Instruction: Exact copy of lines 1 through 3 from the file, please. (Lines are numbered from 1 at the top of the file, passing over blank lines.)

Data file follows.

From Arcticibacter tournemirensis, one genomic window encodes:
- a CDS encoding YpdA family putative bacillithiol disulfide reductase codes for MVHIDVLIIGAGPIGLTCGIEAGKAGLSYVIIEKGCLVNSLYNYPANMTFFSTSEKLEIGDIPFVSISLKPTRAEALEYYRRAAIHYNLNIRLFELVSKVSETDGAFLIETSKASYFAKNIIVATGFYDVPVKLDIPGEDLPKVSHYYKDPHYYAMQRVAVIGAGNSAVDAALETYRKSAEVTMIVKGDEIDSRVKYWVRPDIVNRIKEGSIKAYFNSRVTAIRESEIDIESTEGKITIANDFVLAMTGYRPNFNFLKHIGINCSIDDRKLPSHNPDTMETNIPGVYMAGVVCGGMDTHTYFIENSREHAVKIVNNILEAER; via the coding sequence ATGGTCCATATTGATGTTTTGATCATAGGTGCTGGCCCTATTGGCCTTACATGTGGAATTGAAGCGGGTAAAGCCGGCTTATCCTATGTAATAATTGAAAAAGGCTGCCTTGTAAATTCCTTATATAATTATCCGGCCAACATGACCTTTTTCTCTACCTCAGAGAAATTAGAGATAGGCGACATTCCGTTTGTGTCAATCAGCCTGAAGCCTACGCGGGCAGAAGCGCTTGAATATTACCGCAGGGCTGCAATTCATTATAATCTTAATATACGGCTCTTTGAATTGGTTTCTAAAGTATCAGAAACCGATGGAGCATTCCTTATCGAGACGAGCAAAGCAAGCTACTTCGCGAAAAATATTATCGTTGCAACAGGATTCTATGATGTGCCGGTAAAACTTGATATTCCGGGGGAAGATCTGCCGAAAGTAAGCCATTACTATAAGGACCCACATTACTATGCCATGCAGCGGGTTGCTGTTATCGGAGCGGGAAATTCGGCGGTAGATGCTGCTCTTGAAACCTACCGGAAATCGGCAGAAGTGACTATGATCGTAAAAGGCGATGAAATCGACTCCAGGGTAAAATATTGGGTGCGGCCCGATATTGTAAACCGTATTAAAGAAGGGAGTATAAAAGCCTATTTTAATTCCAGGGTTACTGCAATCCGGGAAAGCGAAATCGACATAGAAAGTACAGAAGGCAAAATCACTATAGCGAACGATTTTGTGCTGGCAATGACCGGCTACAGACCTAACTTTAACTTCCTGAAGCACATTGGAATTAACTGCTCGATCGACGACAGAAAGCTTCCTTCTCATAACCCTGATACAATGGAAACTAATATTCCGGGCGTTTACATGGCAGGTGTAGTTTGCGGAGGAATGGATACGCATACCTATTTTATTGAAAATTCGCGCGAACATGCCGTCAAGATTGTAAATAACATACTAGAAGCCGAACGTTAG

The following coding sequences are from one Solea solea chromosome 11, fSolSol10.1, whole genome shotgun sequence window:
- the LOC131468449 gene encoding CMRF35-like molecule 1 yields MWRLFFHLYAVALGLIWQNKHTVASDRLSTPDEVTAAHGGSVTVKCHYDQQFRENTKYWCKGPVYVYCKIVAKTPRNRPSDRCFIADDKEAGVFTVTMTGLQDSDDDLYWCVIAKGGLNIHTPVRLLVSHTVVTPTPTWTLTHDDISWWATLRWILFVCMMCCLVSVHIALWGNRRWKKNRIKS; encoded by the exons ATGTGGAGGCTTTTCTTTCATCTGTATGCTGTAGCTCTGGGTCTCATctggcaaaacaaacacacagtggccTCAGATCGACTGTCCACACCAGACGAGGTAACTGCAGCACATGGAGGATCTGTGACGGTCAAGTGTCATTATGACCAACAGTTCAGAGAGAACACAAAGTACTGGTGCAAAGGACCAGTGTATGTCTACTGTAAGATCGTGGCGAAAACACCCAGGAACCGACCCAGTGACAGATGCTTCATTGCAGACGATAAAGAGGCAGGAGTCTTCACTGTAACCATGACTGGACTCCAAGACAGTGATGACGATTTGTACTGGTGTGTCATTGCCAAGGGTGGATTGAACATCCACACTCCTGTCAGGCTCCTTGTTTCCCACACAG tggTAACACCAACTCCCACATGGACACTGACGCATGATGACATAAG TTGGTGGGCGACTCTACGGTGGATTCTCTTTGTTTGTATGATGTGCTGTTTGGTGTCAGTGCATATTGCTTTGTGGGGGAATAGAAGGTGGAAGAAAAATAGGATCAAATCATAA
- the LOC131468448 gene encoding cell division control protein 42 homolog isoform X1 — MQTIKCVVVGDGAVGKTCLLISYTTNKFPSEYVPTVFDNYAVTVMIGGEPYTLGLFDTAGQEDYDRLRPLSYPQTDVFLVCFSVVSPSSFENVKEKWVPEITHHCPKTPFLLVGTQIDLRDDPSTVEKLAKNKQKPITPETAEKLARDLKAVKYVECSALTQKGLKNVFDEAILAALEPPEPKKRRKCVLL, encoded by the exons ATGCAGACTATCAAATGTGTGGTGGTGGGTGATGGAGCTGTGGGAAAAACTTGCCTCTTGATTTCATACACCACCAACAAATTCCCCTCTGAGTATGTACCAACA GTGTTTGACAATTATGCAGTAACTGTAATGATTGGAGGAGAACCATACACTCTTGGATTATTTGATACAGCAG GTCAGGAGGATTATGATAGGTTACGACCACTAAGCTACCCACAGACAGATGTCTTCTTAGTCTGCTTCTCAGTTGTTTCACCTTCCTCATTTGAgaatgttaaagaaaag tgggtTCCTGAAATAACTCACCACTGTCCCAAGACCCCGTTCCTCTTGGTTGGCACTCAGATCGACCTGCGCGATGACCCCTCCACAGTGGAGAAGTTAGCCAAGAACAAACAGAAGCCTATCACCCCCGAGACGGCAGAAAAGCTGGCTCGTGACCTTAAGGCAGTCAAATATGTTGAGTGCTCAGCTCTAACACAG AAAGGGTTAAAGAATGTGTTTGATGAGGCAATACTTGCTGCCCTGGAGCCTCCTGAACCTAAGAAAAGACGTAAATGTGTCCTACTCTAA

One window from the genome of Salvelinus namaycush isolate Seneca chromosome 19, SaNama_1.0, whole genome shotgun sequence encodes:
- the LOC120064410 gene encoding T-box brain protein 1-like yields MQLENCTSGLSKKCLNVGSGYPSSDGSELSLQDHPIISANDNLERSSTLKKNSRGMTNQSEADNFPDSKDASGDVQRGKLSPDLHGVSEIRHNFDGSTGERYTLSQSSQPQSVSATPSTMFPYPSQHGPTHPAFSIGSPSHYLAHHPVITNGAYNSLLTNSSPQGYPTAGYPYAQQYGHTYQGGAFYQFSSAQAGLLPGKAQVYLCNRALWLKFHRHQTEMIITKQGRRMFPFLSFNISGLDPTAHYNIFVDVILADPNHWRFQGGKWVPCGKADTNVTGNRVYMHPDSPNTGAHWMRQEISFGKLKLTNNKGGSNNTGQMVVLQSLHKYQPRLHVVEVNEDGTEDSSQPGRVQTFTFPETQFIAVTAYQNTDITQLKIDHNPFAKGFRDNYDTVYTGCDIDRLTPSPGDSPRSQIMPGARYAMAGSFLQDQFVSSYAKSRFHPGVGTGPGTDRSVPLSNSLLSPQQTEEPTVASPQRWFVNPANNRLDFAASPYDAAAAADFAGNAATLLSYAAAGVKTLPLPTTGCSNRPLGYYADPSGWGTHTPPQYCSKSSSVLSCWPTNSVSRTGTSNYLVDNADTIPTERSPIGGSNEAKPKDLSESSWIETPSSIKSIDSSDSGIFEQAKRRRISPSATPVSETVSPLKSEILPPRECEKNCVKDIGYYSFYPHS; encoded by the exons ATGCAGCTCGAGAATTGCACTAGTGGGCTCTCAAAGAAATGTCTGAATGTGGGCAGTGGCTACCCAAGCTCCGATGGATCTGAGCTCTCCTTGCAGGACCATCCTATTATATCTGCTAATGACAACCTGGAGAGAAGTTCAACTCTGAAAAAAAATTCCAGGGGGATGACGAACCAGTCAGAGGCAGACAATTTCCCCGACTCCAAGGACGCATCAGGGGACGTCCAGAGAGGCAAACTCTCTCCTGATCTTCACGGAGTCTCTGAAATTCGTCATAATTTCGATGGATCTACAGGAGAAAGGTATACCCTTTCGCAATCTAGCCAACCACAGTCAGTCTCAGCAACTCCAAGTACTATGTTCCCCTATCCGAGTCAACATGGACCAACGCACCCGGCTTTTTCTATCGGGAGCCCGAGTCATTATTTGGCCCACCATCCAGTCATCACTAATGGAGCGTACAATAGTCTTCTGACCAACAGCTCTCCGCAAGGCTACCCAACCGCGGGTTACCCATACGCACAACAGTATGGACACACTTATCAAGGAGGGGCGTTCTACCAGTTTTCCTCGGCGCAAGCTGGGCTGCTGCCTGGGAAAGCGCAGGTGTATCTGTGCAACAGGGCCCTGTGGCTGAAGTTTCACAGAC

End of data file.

From Arcticibacter tournemirensis, one genomic window encodes:
- a CDS encoding YpdA family putative bacillithiol disulfide reductase codes for MVHIDVLIIGAGPIGLTCGIEAGKAGLSYVIIEKGCLVNSLYNYPANMTFFSTSEKLEIGDIPFVSISLKPTRAEALEYYRRAAIHYNLNIRLFELVSKVSETDGAFLIETSKASYFAKNIIVATGFYDVPVKLDIPGEDLPKVSHYYKDPHYYAMQRVAVIGAGNSAVDAALETYRKSAEVTMIVKGDEIDSRVKYWVRPDIVNRIKEGSIKAYFNSRVTAIRESEIDIESTEGKITIANDFVLAMTGYRPNFNFLKHIGINCSIDDRKLPSHNPDTMETNIPGVYMAGVVCGGMDTHTYFIENSREHAVKIVNNILEAER; via the coding sequence ATGGTCCATATTGATGTTTTGATCATAGGTGCTGGCCCTATTGGCCTTACATGTGGAATTGAAGCGGGTAAAGCCGGCTTATCCTATGTAATAATTGAAAAAGGCTGCCTTGTAAATTCCTTATATAATTATCCGGCCAACATGACCTTTTTCTCTACCTCAGAGAAATTAGAGATAGGCGACATTCCGTTTGTGTCAATCAGCCTGAAGCCTACGCGGGCAGAAGCGCTTGAATATTACCGCAGGGCTGCAATTCATTATAATCTTAATATACGGCTCTTTGAATTGGTTTCTAAAGTATCAGAAACCGATGGAGCATTCCTTATCGAGACGAGCAAAGCAAGCTACTTCGCGAAAAATATTATCGTTGCAACAGGATTCTATGATGTGCCGGTAAAACTTGATATTCCGGGGGAAGATCTGCCGAAAGTAAGCCATTACTATAAGGACCCACATTACTATGCCATGCAGCGGGTTGCTGTTATCGGAGCGGGAAATTCGGCGGTAGATGCTGCTCTTGAAACCTACCGGAAATCGGCAGAAGTGACTATGATCGTAAAAGGCGATGAAATCGACTCCAGGGTAAAATATTGGGTGCGGCCCGATATTGTAAACCGTATTAAAGAAGGGAGTATAAAAGCCTATTTTAATTCCAGGGTTACTGCAATCCGGGAAAGCGAAATCGACATAGAAAGTACAGAAGGCAAAATCACTATAGCGAACGATTTTGTGCTGGCAATGACCGGCTACAGACCTAACTTTAACTTCCTGAAGCACATTGGAATTAACTGCTCGATCGACGACAGAAAGCTTCCTTCTCATAACCCTGATACAATGGAAACTAATATTCCGGGCGTTTACATGGCAGGTGTAGTTTGCGGAGGAATGGATACGCATACCTATTTTATTGAAAATTCGCGCGAACATGCCGTCAAGATTGTAAATAACATACTAGAAGCCGAACGTTAG

The following coding sequences are from one Solea solea chromosome 11, fSolSol10.1, whole genome shotgun sequence window: